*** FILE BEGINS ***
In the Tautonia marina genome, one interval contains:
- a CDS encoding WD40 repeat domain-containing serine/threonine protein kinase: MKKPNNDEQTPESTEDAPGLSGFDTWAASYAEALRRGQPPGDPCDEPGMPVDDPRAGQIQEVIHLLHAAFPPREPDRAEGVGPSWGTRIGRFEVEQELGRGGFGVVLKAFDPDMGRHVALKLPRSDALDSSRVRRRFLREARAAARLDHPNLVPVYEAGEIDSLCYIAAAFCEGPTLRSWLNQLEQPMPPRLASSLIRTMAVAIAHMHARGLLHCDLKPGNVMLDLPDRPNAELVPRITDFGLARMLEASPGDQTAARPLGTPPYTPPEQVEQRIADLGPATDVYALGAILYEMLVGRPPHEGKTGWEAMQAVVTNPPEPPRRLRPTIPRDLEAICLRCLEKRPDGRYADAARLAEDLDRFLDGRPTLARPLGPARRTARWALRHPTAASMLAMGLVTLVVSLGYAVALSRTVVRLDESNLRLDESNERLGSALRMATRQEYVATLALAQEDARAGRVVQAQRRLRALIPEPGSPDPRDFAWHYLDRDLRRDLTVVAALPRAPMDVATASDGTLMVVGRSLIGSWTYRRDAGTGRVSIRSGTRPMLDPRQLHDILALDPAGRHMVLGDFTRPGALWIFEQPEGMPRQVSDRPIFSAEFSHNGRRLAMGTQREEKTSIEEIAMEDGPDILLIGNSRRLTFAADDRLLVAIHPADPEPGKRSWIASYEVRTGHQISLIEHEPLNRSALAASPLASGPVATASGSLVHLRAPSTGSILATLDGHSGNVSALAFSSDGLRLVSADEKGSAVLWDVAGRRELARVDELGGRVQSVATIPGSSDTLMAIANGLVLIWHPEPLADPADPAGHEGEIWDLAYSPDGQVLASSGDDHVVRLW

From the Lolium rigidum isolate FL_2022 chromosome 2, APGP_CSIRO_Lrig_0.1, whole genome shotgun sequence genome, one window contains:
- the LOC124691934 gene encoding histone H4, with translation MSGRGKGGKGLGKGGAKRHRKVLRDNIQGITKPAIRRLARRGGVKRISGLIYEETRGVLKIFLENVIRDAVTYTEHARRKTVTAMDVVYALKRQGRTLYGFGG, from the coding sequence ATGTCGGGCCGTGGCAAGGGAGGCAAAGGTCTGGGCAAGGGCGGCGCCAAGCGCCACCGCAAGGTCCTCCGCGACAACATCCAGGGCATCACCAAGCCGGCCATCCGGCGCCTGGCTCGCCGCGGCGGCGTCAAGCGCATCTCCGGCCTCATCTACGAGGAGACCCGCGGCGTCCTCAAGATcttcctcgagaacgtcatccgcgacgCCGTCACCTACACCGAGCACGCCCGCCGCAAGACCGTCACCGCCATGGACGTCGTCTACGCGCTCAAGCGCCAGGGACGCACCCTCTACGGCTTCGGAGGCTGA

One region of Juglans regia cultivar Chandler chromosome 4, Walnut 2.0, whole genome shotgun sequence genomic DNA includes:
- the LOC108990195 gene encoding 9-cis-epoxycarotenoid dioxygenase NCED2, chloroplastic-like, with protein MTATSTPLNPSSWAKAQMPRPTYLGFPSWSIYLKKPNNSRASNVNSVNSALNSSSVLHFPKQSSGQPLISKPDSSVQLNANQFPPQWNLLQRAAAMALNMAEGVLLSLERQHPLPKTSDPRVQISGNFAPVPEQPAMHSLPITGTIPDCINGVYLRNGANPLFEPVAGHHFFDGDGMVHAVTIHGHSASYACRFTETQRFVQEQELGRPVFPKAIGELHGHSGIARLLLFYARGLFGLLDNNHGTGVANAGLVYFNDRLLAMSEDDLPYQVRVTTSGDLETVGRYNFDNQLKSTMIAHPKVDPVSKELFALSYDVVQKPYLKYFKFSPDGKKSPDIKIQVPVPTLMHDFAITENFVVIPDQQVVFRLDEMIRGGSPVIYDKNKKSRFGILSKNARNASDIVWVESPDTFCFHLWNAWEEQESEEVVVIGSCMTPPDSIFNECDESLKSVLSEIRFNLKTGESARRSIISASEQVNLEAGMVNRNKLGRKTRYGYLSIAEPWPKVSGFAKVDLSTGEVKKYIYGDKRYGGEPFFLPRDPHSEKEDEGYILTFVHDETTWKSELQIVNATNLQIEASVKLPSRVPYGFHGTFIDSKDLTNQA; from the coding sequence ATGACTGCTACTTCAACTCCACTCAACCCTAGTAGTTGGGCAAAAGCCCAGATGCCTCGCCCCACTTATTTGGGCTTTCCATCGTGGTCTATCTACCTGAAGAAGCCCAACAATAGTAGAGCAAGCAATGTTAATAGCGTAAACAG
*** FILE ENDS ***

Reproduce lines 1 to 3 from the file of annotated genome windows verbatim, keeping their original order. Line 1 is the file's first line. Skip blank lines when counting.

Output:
In the Tautonia marina genome, one interval contains:
- a CDS encoding WD40 repeat domain-containing serine/threonine protein kinase: MKKPNNDEQTPESTEDAPGLSGFDTWAASYAEALRRGQPPGDPCDEPGMPVDDPRAGQIQEVIHLLHAAFPPREPDRAEGVGPSWGTRIGRFEVEQELGRGGFGVVLKAFDPDMGRHVALKLPRSDALDSSRVRRRFLREARAAARLDHPNLVPVYEAGEIDSLCYIAAAFCEGPTLRSWLNQLEQPMPPRLASSLIRTMAVAIAHMHARGLLHCDLKPGNVMLDLPDRPNAELVPRITDFGLARMLEASPGDQTAARPLGTPPYTPPEQVEQRIADLGPATDVYALGAILYEMLVGRPPHEGKTGWEAMQAVVTNPPEPPRRLRPTIPRDLEAICLRCLEKRPDGRYADAARLAEDLDRFLDGRPTLARPLGPARRTARWALRHPTAASMLAMGLVTLVVSLGYAVALSRTVVRLDESNLRLDESNERLGSALRMATRQEYVATLALAQEDARAGRVVQAQRRLRALIPEPGSPDPRDFAWHYLDRDLRRDLTVVAALPRAPMDVATASDGTLMVVGRSLIGSWTYRRDAGTGRVSIRSGTRPMLDPRQLHDILALDPAGRHMVLGDFTRPGALWIFEQPEGMPRQVSDRPIFSAEFSHNGRRLAMGTQREEKTSIEEIAMEDGPDILLIGNSRRLTFAADDRLLVAIHPADPEPGKRSWIASYEVRTGHQISLIEHEPLNRSALAASPLASGPVATASGSLVHLRAPSTGSILATLDGHSGNVSALAFSSDGLRLVSADEKGSAVLWDVAGRRELARVDELGGRVQSVATIPGSSDTLMAIANGLVLIWHPEPLADPADPAGHEGEIWDLAYSPDGQVLASSGDDHVVRLW

From the Lolium rigidum isolate FL_2022 chromosome 2, APGP_CSIRO_Lrig_0.1, whole genome shotgun sequence genome, one window contains: